England suffer new low against South Africa
England recorded their lowest total in a Twenty20 international as South Africa bowled them out for just 111 before easing to a seven-wicket win in the World Cup second-round match on Thursday.
Although England did well to contain South Africa in reply, ultimately they were never able to defend their paltry score as the Proteas reached 114-3 with 10 balls to spare. Jacques Kallis batted patiently for his 57 not out.
England, who crashed to an embarrassing loss to The Netherlands in the tournament opener on Friday before thrashing Pakistan, again showed inconsistency in their 19th Twenty20 match.
“A good total on that wicket was more like 150,” England captain Paul Collingwood told reporters.
“It was a pretty good deck, we lost early wickets in the first six overs and it put us behind the eight ball. They really proved why they are the favourites in the competition.
“They set the standards with the fielding and the bowling.
They put us under a lot of pressure to rebuild the innings. [Our score] was never really going to be enough.
Paul Collingwood’s team were on only 47-3 at the halfway stage and did not register 100 until the 18th over. Earlier, on the same ground, New Zealand were 94-2 after ten overs against Ireland.
Left-arm seam bowler Wayne Parnell (19) claimed 3-14 from his 3.5 overs and bowled tail-enders Stuart Broad and James Anderson with the last two balls of England’s innings.
Owais Shah top-scored with 38 from 33 balls, but his innings lacked intensity. He scored almost half his runs in one over. Shah took 15 from the 12th over bowled by Roelof van der Merwe, including a six over long off.
But just as England looked to increase their run rate, they slumped from 78-3 to 92-8.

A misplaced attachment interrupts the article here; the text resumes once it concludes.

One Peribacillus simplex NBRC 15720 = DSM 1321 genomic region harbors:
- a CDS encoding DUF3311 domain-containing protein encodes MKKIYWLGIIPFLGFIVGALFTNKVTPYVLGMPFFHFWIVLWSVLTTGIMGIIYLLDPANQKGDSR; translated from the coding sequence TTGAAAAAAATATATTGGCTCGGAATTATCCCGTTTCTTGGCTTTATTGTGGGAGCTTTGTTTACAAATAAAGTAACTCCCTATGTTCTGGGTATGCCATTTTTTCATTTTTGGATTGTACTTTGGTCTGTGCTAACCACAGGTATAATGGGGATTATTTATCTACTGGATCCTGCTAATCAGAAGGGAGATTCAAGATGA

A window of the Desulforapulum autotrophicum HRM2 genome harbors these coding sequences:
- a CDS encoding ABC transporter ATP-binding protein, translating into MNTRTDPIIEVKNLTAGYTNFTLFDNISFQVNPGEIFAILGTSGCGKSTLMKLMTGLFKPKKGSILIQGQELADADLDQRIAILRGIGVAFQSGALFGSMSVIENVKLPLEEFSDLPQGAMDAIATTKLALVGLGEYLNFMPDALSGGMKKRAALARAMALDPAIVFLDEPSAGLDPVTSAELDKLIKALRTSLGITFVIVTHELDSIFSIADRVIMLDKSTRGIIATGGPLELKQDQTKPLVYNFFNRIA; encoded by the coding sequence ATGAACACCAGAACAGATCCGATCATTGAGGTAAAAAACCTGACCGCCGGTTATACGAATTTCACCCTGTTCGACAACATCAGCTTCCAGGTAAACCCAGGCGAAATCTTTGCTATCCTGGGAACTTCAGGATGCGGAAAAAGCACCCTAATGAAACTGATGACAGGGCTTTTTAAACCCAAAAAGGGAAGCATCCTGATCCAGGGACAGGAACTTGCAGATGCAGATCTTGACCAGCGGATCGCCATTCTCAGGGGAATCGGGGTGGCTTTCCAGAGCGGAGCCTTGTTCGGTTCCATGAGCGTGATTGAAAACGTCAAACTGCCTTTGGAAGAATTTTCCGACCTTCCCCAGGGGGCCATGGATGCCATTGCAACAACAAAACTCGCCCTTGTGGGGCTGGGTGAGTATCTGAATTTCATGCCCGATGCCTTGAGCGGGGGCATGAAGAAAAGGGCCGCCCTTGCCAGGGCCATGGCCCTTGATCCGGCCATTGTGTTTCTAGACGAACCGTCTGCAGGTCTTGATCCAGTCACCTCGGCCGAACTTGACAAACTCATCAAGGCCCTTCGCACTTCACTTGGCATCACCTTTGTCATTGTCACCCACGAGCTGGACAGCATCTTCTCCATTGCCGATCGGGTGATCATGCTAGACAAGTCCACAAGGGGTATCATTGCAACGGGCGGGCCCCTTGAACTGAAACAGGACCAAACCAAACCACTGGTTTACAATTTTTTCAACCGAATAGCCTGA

Graeme Smith dropped Broad in the 20th over and allowed a boundary in the process but this was a rare lapse by an efficient and energetic South Africa.
“We lost the toss but wanted to put in an intense performance with the ball and the bowlers led the way, the fielders were great and we just created a lot of pressure on England and squeezed them,” Smith said.
“It was clinically finished off by Jacques and the boys.”
Fittingly, South Africa seamer Albie Morkel earlier bowled the first maiden (which included a wicket) of the tournament.
Meanwhile, Smith wants the International Cricket Council to clarify whether Stuart Broad’s actions are within the spirit of the game, he said on Thursday.
Halfway into his bowling run-up, Broad has on several occasions looked away and pointed, which can break the batsman’s concentration.
He repeated the gesture in Thursday’s T20 match.
“We saw it happen from the dugout and obviously discussed it,” Smith told reporters. “I don’t know what the rules stipulate. The match referee and umpires need to discuss that.
“Whether it is in the spirit of the game is a tough one. Bowlers are trying to find different angles in terms of getting an edge but it’s probably best we leave Stuart to answer that one [if it is fair]. It needs clarifying,” he added.
Collingwood said it was OK with him and another way to gain an advantage in a batsman-dominated game.
Cricket has made efforts in recent years to ensure fair play and certain tactics can be outlawed if they are thought to contravene the spirit of the game.—Reuters